"October is almost over? November is almost here? We're at what point in the semester?!"
Then again, why would any of these details interest me when I'm reminded of the legacy of the one, the only, Lil' Kim. On this Throwback Thursday lets take it back to 1996 (what a great time to be in diapers), when life was on the cusp of a new millennium, the economy was relatively stable, and Lil' Kim was showcasing "Crush on You" off her debut album Hard Core. The song featured fellow Junior Mafia members Lil' Cease and Notorious B.I.G. This song peaked the UK Singles chart at 23 and number 6 on the Billboard Top 100, becoming Lil' Kim's second consecutive number 1 hit on the Rap Song chart.
See anything familiar? If you look closely in the vid you should be able to spot Luther Campbell, Aaliyah, and Sleek Touch from "The Lox." The music video for "Crush on you" began the featured colored wig look that Kim became known for. The theme of the video, seen in the vivid color changing of the outfits and the glowing floor was inspired from the movie The Wiz (1978). After deciding on the theme, Kim and her stylist thought to add changing colored outfits into the mix too (I mean, why not??). The video features bold and bright set ups of blue, yellow, green, and red. Halloween is tomorrow friends! No idea what to be? Maybe take some inspo from this vid so you can be as legendary as my mom :+)
What's the news all my stylish people! Welcome back to another year of stress, learning, but mostly a time to debut good looks even when you feel like a turd. Autumn is finally here and your Vassar contrast exec team is hard at work twisting and turning every gear possible to make sure our first semester back kicks off with a bang. Your Vassar contrast team is ready this year to take the larger Vassar community on a spin. We're more than just your simple ~style~ team, we're dedicated to keeping a keen eye on the greatest style, fashion, and art our eyes can spot. Now, you may be wondering "Hey, what the use? How is any of this possible and who the hell is putting this all together?"
Well my friend, meet your bombin' exec board dedicated to redefining mixed patterns and over starched crease lines.
Rachel Garbade, Editor-in-Chief
Rachel Garbade is the editor-in-chief of Contrast. She started out as a photographer in her first year with the magazine and later became photo editor, alongside Jacob Gorski. Rachel comes from Short Hills, New Jersey. She is a double major in Art History and French, currently writing her thesis on Georgia O'Keeffe's urbanscapes of New York City. This year, Rachel hopes to expand the content of Contrast to further capture the many lifestyles lived on Vassar's campus.
Kristell Taylor, Treasurer
Hi I'm Kristell and I am the Treasurer for Contrast this year. I'm currently a junior and a Neuroscience and Behavior major. Last year I was a part of the fashion show and I'm thrilled that I have the opportunity to be more involved with Contrast this year. I loved the "getting out of the Vassar bubble" theme from last semester's issue, so I'm really excited about our next issue since we have a very creative team putting it all together! I have a feeling you'll all love the ideas we're throwing around right now.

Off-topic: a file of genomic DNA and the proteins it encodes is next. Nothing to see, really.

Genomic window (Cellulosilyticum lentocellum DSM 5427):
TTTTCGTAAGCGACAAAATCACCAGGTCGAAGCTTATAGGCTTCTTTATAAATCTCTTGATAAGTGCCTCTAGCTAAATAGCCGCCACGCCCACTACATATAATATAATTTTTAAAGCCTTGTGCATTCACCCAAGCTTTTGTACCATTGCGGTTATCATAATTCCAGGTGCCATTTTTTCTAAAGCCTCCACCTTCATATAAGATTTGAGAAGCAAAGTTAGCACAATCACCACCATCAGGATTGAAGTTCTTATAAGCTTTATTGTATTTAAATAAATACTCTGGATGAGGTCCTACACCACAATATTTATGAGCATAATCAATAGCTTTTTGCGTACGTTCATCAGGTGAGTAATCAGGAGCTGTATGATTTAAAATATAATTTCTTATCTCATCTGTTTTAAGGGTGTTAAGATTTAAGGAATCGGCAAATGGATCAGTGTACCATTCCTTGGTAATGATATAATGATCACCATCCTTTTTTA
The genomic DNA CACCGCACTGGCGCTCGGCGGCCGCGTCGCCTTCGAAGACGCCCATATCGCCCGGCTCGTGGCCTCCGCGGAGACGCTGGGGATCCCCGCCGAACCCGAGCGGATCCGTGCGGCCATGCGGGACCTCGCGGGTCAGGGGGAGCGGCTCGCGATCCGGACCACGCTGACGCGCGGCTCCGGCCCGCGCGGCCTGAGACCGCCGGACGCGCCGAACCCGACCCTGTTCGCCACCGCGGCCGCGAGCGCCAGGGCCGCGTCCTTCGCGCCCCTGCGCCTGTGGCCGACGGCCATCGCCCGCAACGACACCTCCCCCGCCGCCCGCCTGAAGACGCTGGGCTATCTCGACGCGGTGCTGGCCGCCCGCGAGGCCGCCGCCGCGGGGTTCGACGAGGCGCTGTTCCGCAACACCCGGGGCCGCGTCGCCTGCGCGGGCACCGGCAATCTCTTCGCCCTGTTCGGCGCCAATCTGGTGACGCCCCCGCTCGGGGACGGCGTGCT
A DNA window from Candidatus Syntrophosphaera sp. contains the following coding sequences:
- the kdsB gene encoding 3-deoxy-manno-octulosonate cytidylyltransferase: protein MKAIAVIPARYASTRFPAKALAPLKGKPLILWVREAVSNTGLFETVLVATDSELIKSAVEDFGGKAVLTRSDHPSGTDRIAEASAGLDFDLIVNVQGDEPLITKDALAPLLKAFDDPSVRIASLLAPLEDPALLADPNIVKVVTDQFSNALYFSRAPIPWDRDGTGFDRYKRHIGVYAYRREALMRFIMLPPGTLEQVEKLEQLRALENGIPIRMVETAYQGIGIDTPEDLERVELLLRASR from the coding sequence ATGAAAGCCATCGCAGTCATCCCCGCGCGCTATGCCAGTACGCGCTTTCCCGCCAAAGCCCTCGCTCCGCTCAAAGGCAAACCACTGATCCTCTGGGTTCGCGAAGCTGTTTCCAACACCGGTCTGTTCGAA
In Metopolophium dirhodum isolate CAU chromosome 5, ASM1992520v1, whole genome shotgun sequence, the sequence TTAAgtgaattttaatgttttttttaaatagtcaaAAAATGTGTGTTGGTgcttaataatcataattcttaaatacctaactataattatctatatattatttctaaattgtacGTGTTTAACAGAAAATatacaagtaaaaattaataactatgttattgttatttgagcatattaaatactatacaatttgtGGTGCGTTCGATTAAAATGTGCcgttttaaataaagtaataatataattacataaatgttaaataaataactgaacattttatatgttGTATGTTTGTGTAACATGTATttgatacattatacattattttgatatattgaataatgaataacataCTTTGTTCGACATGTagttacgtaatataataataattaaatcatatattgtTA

Olga Voyazides, Co-Head of Style Committee
Hi! I'm Olga, I'm a junior, and one of the Contrast Style Editors thisyear. I've been working with Contrast ever since my freshman year,doing makeup and styling models for shoots. This is my second year onExec board for Style, and it's been amazing working with such great people to create such an awesome magazine. I'm so excited for this upcoming issue, with all the great shoots and articles we have planned thanks to our amazing committees!
Lydia Ciaputa, Co-Head of Style Committee
Lydia is a senior Art History major/Greek and Roman Studies correlate originally from Bronxville, NY. She was a member of the style committee last year and modeled in the Fall 2013 issue. Lydia loves magazines, fashion, photography, makeup, and most of all, the inevitable hoarding that goes along with all of those things. She looks forward to Contrast’s first couple of photo shoots this year, one of which involves the juxtaposition of models with architectural features on campus.
Dion Kauffman, Co-Editorial Editor
Dion Kauffman is an editorial editor of Contrast. He has been involved with Contrast through writing articles and being photographed. He studies Geography and Creative Writing.
Taylor Pratt, Men's Style
“Townie Tay” was formed from brother Adam’s rib, raised in Poughkeepsie and will never leave until the demise of the post-grad apocalypse. An Urban Studies major with focuses in Geography & Architecture and a desire to debase the inherent colonizing/hegemonic nature of architecture. Tay’s commitment to Contrast aims to sharpen, question and articulate more clearly, the nuanced plurality of lifestyles and voices within the Vassar community. Fuck it though, I just want to change where this college is going and what it’s erasing while adding some minimalist layers along the way.
Jacqueline Krass, Co-Editorial Editor
Jacqueline Krass is an English major and junior from Brooklyn, NY. She is the co-editor of Editorial and has been involved in Contrast since freshman year, steadily progressing from writing a weird creating thing on the blog to a less weird interview thing for the print magazine. She is excited to be on the board this year and looks forward to a great semester with Contrast!
Jacob Gorski, Co-Photo Editor
When he’s not training to be a Ryan Gosling impersonator, Jacob Gorski can be found taking photos for Contrast, where he is co-photo editor with Macrae Marran. Jacob is a senior psychology major and art history minor from New Haven, Connecticut. He began shooting for Contrast in his sophomore year and later became co-photo editor his junior year with Rachel Garbade. Jacob is excited to continue working with Contrast in capturing Vassar's people and spaces.
Olivia Michalak, Head of Publicity